Very recent research has shown that bacteria spores combined with an elastomer like material can be used create very powerful hydromorphic material. Hydromorphic materials can respond to changes in humidity by changing shape. There are a number of hygromorphic materials and most work by combining two layers – which have separate rates of expansion in the presence of moisture. As one layer expands it forces the other layer to change its shape causing the material to bend. In architecture there has been experimentation with timber based hygromorphic materials but, as yet, the bacteria based hygromorphic materials have not been considered by architectural designers.
We have begun to experiment with the basic materials and configurations of Bacilla Spore actuators and, through a Stage 3 (3rd Year Undergraduate) studio begun to work with mechanism that may translate the power the hydromorphic material to mechanisms which may form parts of a dynamic building skin.
Past Funded Projects
- 2010-2013 £1.4 million pound EPSRC funded project called PATINA (Personal Architectonics through Interactions with Artefacts) which builds on the ideas developed in The Architecture of Information by examining the relationship between physical and digital research spaces.
- 2012 EPSRC (Impact Award, Internally Allocated): £42,854 I was a Co-investigator for ‘Enabling Simple Public Voting and Consultation in Local Communities’, a project to extend an existing research project to develop a mobile voting system for Newcastle Council in the context of their ‘U-Decide’ program. The project is also in collaboration with the polling company YouGov. I act as a design adviser on the project.
- Faculty REF Fund: £2,370 Small faculty grant to support the creation of my research group and to develop the PATINA project proposal (described above).
- 2010 - 2013 European 7th Framework (Marie Curie Program): £190,200 I am a Co-Investigator, in collaboration with Philips Research and Newcastle University School of Computing, on a project entitled Balance@Home which aims to help in the development of intelligent environments for healthy living. The income supports the employment of two post-doctoral reserachers based in computing.
- 2003 - 2006 AHRC PhD. Studentship: approx. £45,000 Funded fees and living expenses for a three year PhD. entitled ‘Information Architecture in Screen Based Semantic Spaces’.
- 2002 AHRC Masters Studentship: approx. £15,000 Funded fees and living expenses for a one year MPhil degree in ‘Architecture and the Moving Image’.Industrial Relevance
- My research involves the design of digital artefacts and systems and, as such I have collaborated with companies including Microsoft Research and Philips Research.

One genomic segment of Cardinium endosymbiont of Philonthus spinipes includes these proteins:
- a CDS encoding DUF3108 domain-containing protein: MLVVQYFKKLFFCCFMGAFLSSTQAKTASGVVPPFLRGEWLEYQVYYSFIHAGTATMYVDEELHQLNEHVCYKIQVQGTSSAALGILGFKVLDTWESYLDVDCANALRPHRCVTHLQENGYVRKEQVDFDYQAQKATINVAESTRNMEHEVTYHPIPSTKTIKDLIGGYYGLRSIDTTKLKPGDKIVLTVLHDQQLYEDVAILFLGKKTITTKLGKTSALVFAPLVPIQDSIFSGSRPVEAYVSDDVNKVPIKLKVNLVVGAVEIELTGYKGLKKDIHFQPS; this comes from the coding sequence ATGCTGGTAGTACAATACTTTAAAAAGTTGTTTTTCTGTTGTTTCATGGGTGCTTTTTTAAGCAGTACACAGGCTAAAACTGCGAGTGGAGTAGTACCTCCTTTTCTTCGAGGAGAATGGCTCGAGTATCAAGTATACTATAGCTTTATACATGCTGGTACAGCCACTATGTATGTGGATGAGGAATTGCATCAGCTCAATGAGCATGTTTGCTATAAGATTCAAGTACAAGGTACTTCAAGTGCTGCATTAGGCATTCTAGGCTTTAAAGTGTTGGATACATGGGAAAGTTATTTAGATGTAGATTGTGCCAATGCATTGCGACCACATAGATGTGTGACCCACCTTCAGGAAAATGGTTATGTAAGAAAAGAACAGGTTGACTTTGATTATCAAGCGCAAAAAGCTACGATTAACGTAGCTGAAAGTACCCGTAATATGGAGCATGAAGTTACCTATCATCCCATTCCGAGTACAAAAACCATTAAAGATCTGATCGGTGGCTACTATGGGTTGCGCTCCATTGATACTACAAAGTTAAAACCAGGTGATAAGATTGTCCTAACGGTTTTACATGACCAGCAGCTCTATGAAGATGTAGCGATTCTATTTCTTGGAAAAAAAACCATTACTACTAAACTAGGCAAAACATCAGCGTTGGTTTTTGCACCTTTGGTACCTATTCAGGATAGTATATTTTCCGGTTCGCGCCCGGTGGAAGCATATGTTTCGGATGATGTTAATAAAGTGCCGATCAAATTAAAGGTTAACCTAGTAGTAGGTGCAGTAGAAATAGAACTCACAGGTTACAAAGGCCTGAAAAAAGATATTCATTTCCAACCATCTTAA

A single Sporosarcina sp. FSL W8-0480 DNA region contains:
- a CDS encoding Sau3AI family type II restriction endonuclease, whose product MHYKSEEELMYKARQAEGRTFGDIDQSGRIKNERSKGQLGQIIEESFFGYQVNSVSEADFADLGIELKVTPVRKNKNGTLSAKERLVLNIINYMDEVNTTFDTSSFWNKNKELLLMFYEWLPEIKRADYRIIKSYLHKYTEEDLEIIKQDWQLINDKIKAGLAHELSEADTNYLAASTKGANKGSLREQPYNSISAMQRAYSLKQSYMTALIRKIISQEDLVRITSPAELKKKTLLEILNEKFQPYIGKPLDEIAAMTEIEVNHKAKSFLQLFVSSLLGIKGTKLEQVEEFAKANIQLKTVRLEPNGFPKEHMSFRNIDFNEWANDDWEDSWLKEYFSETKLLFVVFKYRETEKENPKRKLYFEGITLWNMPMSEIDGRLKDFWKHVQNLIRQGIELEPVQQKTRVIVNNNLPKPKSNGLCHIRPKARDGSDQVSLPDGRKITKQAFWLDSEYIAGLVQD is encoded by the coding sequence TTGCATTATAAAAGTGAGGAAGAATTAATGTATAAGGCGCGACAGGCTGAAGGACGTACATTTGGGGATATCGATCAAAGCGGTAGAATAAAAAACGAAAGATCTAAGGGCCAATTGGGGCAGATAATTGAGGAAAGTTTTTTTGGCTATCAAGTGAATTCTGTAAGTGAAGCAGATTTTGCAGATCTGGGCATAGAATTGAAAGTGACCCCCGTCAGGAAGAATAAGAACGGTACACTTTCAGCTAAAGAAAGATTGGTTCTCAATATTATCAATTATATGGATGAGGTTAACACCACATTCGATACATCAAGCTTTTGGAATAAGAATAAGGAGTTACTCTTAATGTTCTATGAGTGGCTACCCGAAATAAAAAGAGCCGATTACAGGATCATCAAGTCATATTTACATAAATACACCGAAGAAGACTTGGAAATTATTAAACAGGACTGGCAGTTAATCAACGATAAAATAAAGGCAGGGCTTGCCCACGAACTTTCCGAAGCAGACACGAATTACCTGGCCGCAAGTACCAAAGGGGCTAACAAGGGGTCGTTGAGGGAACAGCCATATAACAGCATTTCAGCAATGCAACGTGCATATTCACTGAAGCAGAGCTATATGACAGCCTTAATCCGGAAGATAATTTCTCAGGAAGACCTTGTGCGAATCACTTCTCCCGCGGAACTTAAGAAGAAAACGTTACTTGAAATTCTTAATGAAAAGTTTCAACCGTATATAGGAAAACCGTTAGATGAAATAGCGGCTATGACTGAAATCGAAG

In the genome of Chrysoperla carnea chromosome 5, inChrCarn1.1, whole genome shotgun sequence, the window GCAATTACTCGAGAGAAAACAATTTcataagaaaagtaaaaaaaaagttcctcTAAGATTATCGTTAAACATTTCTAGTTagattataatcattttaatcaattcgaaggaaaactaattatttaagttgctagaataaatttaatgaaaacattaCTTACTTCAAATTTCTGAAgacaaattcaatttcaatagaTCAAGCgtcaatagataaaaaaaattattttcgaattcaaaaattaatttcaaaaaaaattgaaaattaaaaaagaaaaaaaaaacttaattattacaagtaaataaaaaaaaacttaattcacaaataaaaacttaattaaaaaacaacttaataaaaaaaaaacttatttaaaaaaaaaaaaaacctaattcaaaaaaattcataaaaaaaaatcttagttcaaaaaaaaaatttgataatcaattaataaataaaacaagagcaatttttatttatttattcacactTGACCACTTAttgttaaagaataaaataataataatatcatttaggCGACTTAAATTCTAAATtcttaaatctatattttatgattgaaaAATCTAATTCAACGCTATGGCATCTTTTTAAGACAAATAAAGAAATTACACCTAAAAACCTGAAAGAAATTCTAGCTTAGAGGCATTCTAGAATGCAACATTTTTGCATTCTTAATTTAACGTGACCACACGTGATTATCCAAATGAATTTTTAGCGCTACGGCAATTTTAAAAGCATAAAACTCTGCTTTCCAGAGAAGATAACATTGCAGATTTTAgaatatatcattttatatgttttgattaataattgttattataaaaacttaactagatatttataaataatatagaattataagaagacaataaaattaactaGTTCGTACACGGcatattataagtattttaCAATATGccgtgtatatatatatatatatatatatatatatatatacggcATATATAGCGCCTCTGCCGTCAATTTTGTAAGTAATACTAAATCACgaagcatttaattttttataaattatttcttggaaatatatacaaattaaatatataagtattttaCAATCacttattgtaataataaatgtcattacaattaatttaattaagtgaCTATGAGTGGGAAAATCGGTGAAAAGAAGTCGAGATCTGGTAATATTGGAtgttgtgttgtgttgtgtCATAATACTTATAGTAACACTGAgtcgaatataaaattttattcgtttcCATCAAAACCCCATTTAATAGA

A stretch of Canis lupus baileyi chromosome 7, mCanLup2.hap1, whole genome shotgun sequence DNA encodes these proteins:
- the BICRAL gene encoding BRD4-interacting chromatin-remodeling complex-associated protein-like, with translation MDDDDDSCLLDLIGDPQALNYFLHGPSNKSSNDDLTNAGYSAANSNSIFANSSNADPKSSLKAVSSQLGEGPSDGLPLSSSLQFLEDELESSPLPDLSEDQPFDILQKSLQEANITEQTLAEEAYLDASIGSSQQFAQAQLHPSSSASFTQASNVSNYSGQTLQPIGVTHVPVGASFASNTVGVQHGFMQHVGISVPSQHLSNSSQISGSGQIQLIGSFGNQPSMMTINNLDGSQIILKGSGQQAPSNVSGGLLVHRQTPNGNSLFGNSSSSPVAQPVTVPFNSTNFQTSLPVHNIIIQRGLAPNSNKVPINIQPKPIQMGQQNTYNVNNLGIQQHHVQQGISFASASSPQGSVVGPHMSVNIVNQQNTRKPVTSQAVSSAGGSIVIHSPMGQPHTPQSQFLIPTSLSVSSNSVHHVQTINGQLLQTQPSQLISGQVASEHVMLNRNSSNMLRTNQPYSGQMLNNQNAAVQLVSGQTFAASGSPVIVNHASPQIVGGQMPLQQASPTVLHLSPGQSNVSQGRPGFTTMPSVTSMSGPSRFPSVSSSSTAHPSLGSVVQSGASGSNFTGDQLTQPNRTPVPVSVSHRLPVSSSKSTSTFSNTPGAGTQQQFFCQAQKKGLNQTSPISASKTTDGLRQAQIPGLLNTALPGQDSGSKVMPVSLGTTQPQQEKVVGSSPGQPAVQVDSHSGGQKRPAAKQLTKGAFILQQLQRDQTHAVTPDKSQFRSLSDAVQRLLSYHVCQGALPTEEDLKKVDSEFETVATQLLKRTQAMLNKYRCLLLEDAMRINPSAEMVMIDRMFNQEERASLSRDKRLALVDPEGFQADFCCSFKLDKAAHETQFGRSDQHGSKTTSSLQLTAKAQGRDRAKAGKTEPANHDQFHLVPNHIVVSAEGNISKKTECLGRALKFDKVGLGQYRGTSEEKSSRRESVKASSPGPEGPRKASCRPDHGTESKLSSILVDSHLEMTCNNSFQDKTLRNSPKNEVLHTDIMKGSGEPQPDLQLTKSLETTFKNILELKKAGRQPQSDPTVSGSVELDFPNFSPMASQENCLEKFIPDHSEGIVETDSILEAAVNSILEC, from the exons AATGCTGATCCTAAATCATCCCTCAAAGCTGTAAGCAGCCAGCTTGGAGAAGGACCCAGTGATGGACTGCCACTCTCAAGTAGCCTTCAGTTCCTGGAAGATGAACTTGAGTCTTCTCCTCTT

I am currently Director of the MSc in Experimental Architecture. This has involved creating a new curriculum and three new modules:
Current Teaching for 2015-2016
ARC8028 Programming for Design
Introducing students to the principles and practices of software creation in design with a particular emphasis on creative application through the use of programming environments such as Processing and Grasshopper.
ARC8082 Research through Design
A research methods course based on using design as part of a research methodology. The course will include a spectrum of topics from material practice in scientific experiments to experimental practices in creative arts.
Stage 3 Studio: Experimental Architecture
ARC1001 Stage 1 Design (Module Leader)
ARC8068 Linked Research Project (Project Leader)
Developed a Stage 5/6 research studio based on the theme of Architecture and Interaction Design
Additionally I have been a guest tutor and reviewer for projects throughout the undergraduate and graduate design programs and a dissertation supervisor. I have also been nominated by my students for two Student Union led university wide awards for teaching innovation.
ARC8015 Architecture in the Information Age (Module Leader)
Lecture and seminar based module for Stage 5 and other post graduate students on principles and philosophies of architecture in the age of digital methods and media.
ARC8027 Interactive Space Design (Module Leader)
Masters level design based module for Stage 5 and other post graduate students introducing the foundations of interaction design in architectural and urban contexts.
Stage 1 project module (BA Architectural Studies) introducing core skills in Computer Aided Design and digital media as well as graphic design and communication.
Stage 6 Studio: Architecture and Synthetic Biology
Complete PhD supervision as primary supervisor:
- Dr. Reham Abdelatif – Design Reviews in Second Life – Completed June 2012
- Abdelatif El-Allous – The urban effects of digitisation of municipal services in Tripoli (to complete September 2016)
Ongoing PhD supervisions as primary supervisor:
- Luis Hernandez – Architectural tether objects in physical interactions with digital technologies (to complete 2016)
- Carolina Figueroa – Synthetic morphologies in architecture (to complete 2016)
- Javier Rodriguez Corral - Computational Colloids (to complete in 2019)
PhD examined as an internal examiner:
- Dr Islam Abohela – Effects of Roof Shape, Wind Direction and Building Height on the Position of Roof Mounted Wind Turbines.
- Dr Amina Batagaraw – Assessing the Thermal Performance of Phase Change Materials in Composite Humid/Hot Dry Climates: An examination of office buildings in Abuja – Nigeria.
- Hernan L, Dade-Robertson M. Atmospheres of digital technology: wireless spectres and ghosts outside the machine. Digital Creativity 2016, 27(3), 214-233.